Lorne W. Craner, who until recently was assistant secretary of state for democracy, human rights and labor, said the shifting priorities are a logical byproduct of the post-Sept. 11 world, in which fostering democracy in Muslim communities came to be seen as a means to combat terrorism.

“People in other regions for two or three years after 9/11 said, ‘You’re not giving us as much attention as we deserve,’ and I think that was a fair critique and the reason was we were creating a whole new policy for the Middle East,” Craner said. “A lot of people’s time was taken up by the Middle East that, but for 9/11, would have gone to other areas. Is that a bad thing? I don’t think so. Certainly I would say we needed to pay more attention to the Middle East.”

The focus on Iraq, he added, will be critical to setting a role model for other regions as well. “If Iraq doesn’t work,” he said, “a lot of people are going to say, ‘Is that what you mean by democracy?’ “

But others took issue with the selective aid. “The president is not putting his money where his mouth is,” said Tom Malinowski, Washington director of Human Rights Watch. While giving Bush credit for investing in democracy in the Middle East, he added, “There are just big country-by-country, region-by-region differences when it comes to the administration’s commitment to democracy promotion.”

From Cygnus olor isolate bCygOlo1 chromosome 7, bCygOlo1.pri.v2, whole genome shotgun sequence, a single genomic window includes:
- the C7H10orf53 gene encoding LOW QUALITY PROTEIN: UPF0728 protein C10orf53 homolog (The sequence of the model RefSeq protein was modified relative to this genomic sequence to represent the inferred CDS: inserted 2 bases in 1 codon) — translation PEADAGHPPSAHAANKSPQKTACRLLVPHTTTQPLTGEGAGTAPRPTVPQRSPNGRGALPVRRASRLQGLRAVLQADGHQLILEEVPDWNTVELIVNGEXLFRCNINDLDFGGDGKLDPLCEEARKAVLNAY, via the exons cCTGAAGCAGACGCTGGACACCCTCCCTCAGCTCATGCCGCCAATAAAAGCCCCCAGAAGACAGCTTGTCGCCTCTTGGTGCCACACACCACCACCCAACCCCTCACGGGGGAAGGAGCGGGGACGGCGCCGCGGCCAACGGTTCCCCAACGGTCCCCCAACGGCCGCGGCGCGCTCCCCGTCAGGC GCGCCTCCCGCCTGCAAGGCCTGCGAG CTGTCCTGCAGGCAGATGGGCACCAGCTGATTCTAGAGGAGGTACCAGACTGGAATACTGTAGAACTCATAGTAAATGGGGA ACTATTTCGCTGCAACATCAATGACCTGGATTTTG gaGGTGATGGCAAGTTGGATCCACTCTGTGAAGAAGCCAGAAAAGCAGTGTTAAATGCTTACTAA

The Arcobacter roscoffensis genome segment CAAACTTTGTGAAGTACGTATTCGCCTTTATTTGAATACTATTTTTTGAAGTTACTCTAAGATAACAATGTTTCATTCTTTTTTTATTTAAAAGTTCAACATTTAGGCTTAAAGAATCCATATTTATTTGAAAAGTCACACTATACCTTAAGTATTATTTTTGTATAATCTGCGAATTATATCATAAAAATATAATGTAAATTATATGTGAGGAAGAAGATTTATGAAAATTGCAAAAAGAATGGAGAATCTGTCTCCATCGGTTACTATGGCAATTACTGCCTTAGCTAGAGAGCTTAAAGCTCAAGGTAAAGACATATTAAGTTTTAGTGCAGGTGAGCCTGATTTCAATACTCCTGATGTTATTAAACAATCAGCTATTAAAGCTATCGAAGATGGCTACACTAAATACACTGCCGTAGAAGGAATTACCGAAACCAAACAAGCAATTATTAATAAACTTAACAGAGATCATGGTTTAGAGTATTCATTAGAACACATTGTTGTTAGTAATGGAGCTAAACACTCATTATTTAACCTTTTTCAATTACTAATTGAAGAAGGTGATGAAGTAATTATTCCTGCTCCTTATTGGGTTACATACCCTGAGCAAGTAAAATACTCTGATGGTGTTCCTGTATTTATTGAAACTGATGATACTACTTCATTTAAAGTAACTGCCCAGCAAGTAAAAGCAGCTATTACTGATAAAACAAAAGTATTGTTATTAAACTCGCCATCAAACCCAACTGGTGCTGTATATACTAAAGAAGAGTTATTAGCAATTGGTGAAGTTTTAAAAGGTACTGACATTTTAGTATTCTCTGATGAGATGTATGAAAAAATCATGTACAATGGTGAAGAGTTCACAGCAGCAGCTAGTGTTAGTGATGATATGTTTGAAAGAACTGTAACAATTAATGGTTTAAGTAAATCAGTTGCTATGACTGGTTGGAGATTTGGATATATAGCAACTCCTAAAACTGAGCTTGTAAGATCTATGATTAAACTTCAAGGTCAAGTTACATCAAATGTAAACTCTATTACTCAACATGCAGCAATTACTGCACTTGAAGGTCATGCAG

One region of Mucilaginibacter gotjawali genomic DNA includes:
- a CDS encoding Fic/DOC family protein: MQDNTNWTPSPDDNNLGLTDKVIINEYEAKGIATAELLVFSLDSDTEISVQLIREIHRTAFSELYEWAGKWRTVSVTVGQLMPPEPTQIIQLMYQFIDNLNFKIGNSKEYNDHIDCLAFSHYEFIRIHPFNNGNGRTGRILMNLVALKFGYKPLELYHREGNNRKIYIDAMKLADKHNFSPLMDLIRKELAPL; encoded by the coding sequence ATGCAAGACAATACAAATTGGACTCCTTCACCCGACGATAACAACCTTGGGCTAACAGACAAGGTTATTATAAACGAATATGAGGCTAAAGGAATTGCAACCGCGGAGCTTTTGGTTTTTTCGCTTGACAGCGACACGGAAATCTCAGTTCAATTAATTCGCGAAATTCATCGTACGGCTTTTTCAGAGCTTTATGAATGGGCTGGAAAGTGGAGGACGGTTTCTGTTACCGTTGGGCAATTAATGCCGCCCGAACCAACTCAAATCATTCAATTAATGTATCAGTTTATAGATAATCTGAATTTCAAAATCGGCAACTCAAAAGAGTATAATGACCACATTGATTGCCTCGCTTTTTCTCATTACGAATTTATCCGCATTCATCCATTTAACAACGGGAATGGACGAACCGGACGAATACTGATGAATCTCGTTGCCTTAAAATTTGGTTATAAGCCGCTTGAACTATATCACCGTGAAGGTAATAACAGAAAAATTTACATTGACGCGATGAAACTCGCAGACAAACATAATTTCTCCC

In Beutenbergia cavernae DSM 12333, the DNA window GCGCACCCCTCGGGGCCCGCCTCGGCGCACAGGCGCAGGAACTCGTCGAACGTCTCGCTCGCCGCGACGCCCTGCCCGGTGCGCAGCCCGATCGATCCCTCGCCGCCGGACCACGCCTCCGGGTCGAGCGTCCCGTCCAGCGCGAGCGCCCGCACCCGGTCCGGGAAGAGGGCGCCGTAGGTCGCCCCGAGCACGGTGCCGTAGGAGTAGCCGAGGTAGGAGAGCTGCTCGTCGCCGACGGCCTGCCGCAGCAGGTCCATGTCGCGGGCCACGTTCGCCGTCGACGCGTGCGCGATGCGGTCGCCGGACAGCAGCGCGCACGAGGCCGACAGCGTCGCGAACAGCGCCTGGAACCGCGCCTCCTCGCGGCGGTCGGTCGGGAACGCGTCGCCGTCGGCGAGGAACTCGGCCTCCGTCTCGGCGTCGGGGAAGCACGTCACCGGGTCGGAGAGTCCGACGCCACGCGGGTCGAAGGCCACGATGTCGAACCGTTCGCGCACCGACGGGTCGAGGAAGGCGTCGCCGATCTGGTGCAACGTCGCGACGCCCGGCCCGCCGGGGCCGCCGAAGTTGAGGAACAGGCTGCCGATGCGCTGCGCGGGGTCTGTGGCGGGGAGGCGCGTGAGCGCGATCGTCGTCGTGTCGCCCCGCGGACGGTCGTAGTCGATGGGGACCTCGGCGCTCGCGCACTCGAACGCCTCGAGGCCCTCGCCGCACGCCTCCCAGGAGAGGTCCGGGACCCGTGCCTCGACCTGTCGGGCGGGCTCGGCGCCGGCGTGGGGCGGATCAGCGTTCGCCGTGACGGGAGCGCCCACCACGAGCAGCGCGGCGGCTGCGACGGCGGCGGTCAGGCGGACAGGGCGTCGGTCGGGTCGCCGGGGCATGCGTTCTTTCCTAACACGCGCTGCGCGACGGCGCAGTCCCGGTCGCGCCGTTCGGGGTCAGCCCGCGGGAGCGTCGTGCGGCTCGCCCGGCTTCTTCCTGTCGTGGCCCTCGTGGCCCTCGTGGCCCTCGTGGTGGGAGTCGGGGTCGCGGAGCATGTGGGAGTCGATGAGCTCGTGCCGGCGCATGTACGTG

“There are a number of countries that aren’t getting much democracy aid,” said Thomas Carothers, director of the Carnegie Endowment for International Peace’s project on democracy and the rule of law. Carothers pointed to mass arrests of protesters seeking restoration of democracy in Nepal this week. “There are places like that where we’re losing because they’re on the edge of the world and people aren’t paying attention.”